Fleet Master Chief Earns ESWS Qualification

By Mass Communication Specialist 1st Class Joshua Karsten

Vice Adm. Robert L. Thomas Jr., commander, U.S. 7th Fleet, attaches an Enlisted Surface Warfare Specialist insignia on 7th Fleet Command Master Chief (CMDCM) Crispian Addington along side Aerographers Mates 1st Class Jason Kelly aboard the flagship USS Blue Ridge (LCC 19). Since 2010, the ESWS program is a mandatory qualification upon checking into a qualifying command and CMDCM Addington, a 29-year submariner, went through the entire qualifying process, setting the example that fundamental knowledge of surface warfare is a critical component of professional development and that the rules apply to everyone. U.S. Navy photo by Mass Communication Specialist 1st Class Joshua Karsten

Vice Adm. Robert L. Thomas Jr., commander, U.S. 7th Fleet, attaches an Enlisted Surface Warfare Specialist insignia on 7th Fleet Command Master Chief (CMDCM) Crispian Addington along side Aerographers Mates 1st Class Jason Kelly aboard the flagship USS Blue Ridge (LCC 19). Since 2010, the ESWS program is a mandatory qualification upon checking into a qualifying command and CMDCM Addington, a 29-year submariner, went through the entire qualifying process, setting the example that fundamental knowledge of surface warfare is a critical component of professional development and that the rules apply to everyone.
U.S. Navy photo by Mass Communication Specialist 1st Class Joshua Karsten

JAKARTA, Indonesia – They say you can’t teach an old dog new tricks, but after 29 years of submarine service U.S. 7th Fleet Command Master Chief (CMDCM) Crispian Addington joined the ranks of Enlisted Surface Warfare Qualified Sailors May 26, in his first tour aboard a ship.

Senior enlisted members of the U.S. 7th Fleet staff come from a variety of backgrounds and warfare platforms, and all are setting the example by obtaining their Enlisted Surface Warfare Specialist (ESWS) qualifications on board the 7th Fleet flagship USS Blue Ridge (LCC 19). With many senior enlisted coming from aviation, information dominance and submarine warfare specialties, many of them never had the opportunity to serve aboard a surface ship and get their ESWS during their careers.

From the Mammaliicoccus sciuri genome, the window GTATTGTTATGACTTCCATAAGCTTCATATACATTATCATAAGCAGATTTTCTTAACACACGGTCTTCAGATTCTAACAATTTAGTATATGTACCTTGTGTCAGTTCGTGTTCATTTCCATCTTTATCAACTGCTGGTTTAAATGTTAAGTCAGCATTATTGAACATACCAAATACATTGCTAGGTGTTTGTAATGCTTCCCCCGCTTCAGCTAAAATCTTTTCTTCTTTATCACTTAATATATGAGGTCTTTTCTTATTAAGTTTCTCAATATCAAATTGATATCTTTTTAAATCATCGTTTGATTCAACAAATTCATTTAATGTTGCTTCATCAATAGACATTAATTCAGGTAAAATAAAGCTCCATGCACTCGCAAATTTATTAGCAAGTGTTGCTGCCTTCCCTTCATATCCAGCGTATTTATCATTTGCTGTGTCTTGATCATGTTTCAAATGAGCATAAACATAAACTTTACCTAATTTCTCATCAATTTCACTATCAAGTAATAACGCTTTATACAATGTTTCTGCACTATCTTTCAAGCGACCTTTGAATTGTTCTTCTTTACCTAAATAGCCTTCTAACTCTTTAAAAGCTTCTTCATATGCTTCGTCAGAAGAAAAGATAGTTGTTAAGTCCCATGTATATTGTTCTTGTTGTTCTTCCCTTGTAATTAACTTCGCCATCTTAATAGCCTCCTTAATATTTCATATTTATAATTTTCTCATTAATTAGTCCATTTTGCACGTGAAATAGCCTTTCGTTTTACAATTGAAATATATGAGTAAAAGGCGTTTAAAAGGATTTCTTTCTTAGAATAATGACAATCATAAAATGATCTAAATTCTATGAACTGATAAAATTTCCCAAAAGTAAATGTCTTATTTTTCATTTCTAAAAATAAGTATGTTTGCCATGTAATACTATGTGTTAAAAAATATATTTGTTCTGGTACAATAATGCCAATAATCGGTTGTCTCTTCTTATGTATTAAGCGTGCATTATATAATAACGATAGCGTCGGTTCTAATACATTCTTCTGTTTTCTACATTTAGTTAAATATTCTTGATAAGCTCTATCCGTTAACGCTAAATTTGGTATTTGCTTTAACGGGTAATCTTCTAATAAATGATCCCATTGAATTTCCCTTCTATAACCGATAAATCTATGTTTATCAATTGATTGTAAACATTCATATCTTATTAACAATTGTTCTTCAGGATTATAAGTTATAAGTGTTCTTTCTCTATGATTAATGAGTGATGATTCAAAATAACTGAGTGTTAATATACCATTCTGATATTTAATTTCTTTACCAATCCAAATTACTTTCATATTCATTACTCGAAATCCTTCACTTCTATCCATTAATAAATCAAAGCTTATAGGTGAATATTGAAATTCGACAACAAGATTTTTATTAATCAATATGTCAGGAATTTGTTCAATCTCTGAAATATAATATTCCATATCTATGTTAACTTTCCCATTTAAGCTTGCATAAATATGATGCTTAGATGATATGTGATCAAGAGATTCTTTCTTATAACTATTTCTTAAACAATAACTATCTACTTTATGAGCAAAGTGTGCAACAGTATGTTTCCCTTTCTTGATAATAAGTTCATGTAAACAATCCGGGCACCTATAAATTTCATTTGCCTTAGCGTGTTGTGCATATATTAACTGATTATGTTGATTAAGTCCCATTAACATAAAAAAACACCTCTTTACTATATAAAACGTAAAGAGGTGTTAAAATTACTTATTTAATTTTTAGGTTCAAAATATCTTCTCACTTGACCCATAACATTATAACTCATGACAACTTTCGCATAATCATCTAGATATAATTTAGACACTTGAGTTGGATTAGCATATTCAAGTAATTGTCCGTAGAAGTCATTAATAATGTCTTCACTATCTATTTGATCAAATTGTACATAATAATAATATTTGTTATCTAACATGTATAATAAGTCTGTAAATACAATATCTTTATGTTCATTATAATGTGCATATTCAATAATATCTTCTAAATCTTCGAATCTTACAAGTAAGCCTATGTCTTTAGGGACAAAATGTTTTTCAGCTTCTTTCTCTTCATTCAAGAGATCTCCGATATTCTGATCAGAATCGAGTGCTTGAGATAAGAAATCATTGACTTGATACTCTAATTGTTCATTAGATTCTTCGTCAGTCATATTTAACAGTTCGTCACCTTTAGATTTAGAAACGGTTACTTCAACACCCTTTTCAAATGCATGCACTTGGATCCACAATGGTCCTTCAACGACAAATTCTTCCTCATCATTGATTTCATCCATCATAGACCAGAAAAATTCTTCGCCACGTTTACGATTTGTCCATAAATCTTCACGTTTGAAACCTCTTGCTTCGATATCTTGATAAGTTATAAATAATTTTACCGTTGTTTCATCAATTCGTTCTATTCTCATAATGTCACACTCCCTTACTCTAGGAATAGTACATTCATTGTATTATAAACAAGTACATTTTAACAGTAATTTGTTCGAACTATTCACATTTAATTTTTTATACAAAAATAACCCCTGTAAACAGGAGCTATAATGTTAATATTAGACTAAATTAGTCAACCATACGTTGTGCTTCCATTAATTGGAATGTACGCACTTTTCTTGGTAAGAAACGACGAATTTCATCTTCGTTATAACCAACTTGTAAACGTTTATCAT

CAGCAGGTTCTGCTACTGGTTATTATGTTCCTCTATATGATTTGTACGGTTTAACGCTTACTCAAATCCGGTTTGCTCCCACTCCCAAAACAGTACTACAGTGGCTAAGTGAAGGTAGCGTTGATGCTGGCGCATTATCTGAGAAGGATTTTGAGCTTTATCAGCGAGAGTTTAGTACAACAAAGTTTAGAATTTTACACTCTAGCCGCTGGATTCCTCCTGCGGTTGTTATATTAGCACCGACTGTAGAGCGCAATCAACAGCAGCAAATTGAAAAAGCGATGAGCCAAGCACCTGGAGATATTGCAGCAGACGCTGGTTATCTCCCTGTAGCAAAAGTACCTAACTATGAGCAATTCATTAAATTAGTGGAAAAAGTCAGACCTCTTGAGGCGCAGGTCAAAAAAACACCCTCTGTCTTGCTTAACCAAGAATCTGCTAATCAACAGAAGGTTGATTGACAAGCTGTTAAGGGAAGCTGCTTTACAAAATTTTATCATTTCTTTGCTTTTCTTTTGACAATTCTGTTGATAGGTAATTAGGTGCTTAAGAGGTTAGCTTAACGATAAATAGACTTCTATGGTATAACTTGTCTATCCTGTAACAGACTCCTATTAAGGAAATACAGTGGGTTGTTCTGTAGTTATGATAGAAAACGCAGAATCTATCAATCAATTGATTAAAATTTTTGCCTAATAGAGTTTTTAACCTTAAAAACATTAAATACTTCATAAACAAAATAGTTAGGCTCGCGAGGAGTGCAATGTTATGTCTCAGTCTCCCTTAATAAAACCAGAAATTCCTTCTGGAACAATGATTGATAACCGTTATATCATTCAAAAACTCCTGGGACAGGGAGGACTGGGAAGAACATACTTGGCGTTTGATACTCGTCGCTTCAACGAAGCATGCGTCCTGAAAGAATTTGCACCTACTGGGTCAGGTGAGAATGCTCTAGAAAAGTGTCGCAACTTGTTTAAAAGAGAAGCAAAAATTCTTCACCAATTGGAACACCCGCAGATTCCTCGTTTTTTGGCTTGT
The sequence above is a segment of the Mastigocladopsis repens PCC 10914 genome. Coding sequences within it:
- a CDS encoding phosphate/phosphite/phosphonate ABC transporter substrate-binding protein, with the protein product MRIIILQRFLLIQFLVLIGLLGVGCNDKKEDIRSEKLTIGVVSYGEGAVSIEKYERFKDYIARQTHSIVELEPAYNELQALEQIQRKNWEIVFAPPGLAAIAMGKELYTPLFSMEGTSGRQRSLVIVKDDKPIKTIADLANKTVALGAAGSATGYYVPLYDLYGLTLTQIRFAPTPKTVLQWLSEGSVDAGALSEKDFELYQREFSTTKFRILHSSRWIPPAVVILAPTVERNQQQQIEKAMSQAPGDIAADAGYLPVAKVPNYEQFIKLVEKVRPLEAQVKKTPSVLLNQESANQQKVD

Since 2010, the enlisted warfare qualification program is a mandatory qualification and the Seventh Fleet CPO leadership is proving that it is not just valuable for junior Sailors.

“The ESWS program is important to every Sailor embarked onboard a ship as it sets you apart from the newer Sailors who don’t yet have all the required knowledge to fight the ship to its fullest,” said Addington. “This was a priority for me coming into the job. By demonstrating to all Sailors just how vital this program is to being a complete Sailor and not just a rating specialist. As leaders we set the example and ensure that the legacy of the program is carried forward.”

CMDCM Addington went through the entire qualifying process with a group of other Chief Petty Officers, setting the example that fundamental knowledge of surface warfare is a critical component of professional development and that the rules apply to everyone.

“No one is above the rules. The Navy made this a requirement and it is mine and every other senior leader’s job to follow and enforce those requirements,” said Addington. “Throughout the process it was important for me to be very transparent with the Sailors of the USS Blue Ridge and 7th Fleet Staff and I can’t thank them for passing on their knowledge.”

The current Navy regulation for obtaining an ESWS qualification is within 30 months from checking into an ESWS qualifying command. Each command has the right to set their own instruction and at 7th Fleet, E-5 and above Sailors are required to get their qualification within 18 months of checking on board.

Senior enlisted Sailors, typically in a divisional or departmental Leading Chief Petty Officer (LCPO) position, often do not have large amounts of free time during their busy schedules of leading junior Sailors. Finding the time and putting forth a serious effort often must be carefully balanced with the command mission and the job of taking care of their Sailors.

“This is a great example for all those Petty Officers who have a goal of becoming a CPO one day. You have to expand your horizons and get out of your comfort zone to truly understand how the Navy works and be able to relate to Sailors working in other warfare areas,” said Capt. Paul Stader, Chief of Staff, Commander, U.S. 7th Fleet.

The U.S. 7th Fleet staff Sailors participate in the program headed by the command and control platform ship Blue Ridge. To be an ESWS warrior, each Sailor will have two rigorous personal qualification standard books that need signatures from every aspect of that platform. From fire fighting to combat systems and from general Navy to ship specific, the Sailor is expected to know the basics for everything which is determined by a written and oral test before qualifying. Before 2010, the ESWS program was just another qualification that set you apart from your peers. Now Sailors can face Extra Military Instruction (EMI) or punitive consequences as well as an adverse Performance Evaluation which hinders advancement and retention opportunities.

“This was one of the most challenging qualifications of my career. It took me 8 months to complete while maintaining a hectic travel schedule,” said Addington. “Without the mentorship and caring of the USS Blue Ridge and 7th Fleet Sailors it would have been next to impossible. I am in their debt.”

The ESWS program is considered a necessity for 7th Fleet Sailors to have a basic understanding of environment in which they work. The 7th Fleet commands task forces of all platforms, from submarines to amphibious ships to the forward deployed aircraft carrier USS George Washington (CVN 73) and its surface ships and air wing.

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